It was amazing how many messages I received and how many people said how good it looked on TV. I had so many nice reactions, with people saying it was super to follow, really exciting and that they want to physically be there next year. All the details were perfect.
Many of the entertainment concepts were similar to that of other sports, like NFL or football, and there seems to be a real hunger for it… How did you feel walking out through those flames to the crowd roaring their approval?
Exactly. It was cool and for all the riders it was the first time we had done something like that as well. The format was perfect - for some people there was drama, for some glory. But that’s our sport, and that’s what makes it so exciting - first day three rounds, second day the same, final day six rounds. 12 rounds, all of them counting. All can go wrong at any point. Big pressure.
For you as a rider, did you feel that pressure?
Yes. There are many people involved in a GCL team, the two riders not competing and all the sponsors. Most of them were actually there, but you want to do well for everyone. But in my case for some reason it makes me better, even sharper.
Good question! I don’t know. But I ride well with a bit of pressure. I can’t say I always like it, as it’s nice when it’s in the bag but I know I perform better under big pressure. I also have a horse I can trust in Verdi - I know how he is on those days.
How did you decide who would go first or last in the three riders selected? Did you make that decision together as team?
It was my father's idea. But we sat together and came to the solution that we all felt good in the order we chose. It was the first thing that came up with my Dad who manages the team. In the end we realised it doesn’t matter that much - all three [compete] in a row, and all three have to be good, as each score counts. We were all quite relaxed about the order. The pressure was the same for all of us, the only difference was that Edu - who went last - knew exactly what he had to do. But the original plan was to go in, jump clear!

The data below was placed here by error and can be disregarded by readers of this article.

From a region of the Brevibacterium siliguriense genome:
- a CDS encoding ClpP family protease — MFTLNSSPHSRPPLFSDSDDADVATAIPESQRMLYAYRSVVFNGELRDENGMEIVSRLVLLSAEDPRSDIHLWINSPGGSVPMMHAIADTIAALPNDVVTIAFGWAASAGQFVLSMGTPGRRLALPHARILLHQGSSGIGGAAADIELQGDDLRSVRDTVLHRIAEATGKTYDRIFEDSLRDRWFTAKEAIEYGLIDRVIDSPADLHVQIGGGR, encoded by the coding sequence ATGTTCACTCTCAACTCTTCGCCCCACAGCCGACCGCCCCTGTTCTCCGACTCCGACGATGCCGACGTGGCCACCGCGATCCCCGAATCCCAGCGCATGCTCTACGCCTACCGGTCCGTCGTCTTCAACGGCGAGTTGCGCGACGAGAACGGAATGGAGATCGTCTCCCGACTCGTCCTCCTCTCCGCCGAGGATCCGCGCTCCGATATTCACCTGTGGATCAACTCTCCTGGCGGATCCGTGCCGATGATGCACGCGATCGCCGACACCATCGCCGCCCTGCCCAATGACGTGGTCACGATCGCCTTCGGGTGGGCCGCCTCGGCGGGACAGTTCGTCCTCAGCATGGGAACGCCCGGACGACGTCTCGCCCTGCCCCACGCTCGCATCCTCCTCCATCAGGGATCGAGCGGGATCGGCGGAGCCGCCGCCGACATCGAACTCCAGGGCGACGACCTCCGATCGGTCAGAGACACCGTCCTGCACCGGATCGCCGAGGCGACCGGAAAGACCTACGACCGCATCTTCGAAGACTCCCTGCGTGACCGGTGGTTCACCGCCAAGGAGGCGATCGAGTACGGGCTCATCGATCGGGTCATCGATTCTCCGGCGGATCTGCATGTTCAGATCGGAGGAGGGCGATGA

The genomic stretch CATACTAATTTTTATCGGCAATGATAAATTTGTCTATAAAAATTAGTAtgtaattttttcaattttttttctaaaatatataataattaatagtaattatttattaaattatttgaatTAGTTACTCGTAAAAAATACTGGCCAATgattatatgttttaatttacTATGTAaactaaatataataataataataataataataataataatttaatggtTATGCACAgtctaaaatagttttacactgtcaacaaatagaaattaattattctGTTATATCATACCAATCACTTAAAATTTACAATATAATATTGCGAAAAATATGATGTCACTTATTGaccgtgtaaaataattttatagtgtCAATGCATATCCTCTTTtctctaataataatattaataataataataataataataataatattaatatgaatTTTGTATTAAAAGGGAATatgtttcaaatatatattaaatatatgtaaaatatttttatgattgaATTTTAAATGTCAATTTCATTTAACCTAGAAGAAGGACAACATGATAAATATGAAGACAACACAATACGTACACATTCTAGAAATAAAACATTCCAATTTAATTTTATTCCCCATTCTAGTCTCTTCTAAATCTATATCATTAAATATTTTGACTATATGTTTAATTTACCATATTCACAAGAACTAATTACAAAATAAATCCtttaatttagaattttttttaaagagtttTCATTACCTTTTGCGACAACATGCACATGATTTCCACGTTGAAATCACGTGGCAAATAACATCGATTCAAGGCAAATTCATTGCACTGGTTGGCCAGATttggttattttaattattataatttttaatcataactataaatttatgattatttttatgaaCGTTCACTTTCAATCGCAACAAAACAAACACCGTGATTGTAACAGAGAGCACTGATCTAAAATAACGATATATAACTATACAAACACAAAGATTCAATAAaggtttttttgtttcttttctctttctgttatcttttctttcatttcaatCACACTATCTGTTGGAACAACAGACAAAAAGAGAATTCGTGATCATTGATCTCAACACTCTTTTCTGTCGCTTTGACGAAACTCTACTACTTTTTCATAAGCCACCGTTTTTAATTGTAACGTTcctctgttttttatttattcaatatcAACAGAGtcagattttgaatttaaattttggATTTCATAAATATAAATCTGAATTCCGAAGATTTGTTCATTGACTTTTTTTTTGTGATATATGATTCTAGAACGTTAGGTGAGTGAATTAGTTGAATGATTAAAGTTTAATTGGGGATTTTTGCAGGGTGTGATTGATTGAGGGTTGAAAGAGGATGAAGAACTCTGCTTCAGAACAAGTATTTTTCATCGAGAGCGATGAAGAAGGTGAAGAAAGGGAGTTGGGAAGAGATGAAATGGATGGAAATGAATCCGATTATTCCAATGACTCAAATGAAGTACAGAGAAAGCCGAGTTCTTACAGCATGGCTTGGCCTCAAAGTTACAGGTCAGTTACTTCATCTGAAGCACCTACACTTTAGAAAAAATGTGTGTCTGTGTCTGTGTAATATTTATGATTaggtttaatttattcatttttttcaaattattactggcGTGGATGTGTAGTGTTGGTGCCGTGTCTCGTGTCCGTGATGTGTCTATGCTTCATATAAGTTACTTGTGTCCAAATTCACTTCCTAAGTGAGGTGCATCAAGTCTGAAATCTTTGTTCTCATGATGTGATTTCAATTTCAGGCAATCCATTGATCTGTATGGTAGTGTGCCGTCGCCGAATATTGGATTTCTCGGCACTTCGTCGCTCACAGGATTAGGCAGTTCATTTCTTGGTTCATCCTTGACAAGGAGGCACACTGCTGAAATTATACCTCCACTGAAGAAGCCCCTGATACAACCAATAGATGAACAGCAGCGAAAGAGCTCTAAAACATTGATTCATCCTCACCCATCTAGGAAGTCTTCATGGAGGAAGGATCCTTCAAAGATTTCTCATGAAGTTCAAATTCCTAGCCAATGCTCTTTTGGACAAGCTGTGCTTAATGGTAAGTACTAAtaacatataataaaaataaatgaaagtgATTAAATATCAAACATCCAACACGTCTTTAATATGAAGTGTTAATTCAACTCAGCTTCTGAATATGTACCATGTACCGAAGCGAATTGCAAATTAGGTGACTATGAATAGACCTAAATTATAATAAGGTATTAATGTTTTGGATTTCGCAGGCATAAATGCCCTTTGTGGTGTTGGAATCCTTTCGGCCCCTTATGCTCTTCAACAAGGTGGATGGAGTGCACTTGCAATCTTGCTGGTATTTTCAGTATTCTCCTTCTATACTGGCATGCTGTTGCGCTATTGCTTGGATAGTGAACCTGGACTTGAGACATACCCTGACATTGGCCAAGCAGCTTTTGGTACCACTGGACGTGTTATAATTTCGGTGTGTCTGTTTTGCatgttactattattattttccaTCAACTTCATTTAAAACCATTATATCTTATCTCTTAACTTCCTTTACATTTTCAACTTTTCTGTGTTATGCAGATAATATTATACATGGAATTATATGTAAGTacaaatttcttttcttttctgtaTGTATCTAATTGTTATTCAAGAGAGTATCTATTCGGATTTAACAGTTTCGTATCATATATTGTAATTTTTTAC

Winning the GCL Super Cup… What was on your mind when you were on the podium, or even that moment behind the scenes when you saw your teammates. Can you describe that?
It was one of the most emotional moments ever. It did a lot for us as a rider, for my Dad and for us as a team. I never saw my Dad so happy in his whole life. The moment it happened it was like…. whoah. And it’s a good thing that we can give such happiness. I felt the same, it was incredible. It was one of the highlights on my career.
Alvaro Arrieta Konyay was there on behalf of your team owner Marta Ortega, on the podium no less! Was she watching?
Yes, she was in front of the TV watching it all. She had planned to come but she watched it all and sent us messages straight away - you should see them, she was very happy!
You have some new teammates this year, but also a solid set up with some of the Madrid in Motion originals. What is your goal for 2019 and how do you plan to achieve it?
We have a good team this year, and our goal is to do better in the overall Championship as well as do well at the Playoffs. It’s great there are now six riders in the team, as there are more events in the Championship, and it means we can use different riders, with their best horses, in different events. The key I think will be to bring our best horses, the level is so high you cannot have just one or two good horses in a team - it has to be across your teammates. It’s important you keep communicating very well and make a plan for the whole year. We made a plan already in fact!
But you also need to be flexible. My Dad is very good at managing that - he’s very important to the success of our team, he knows all our horses very well and treats us all equally. Plus he’s an amazing rider and knows what he’s talking about! We’re really looking forward to this season.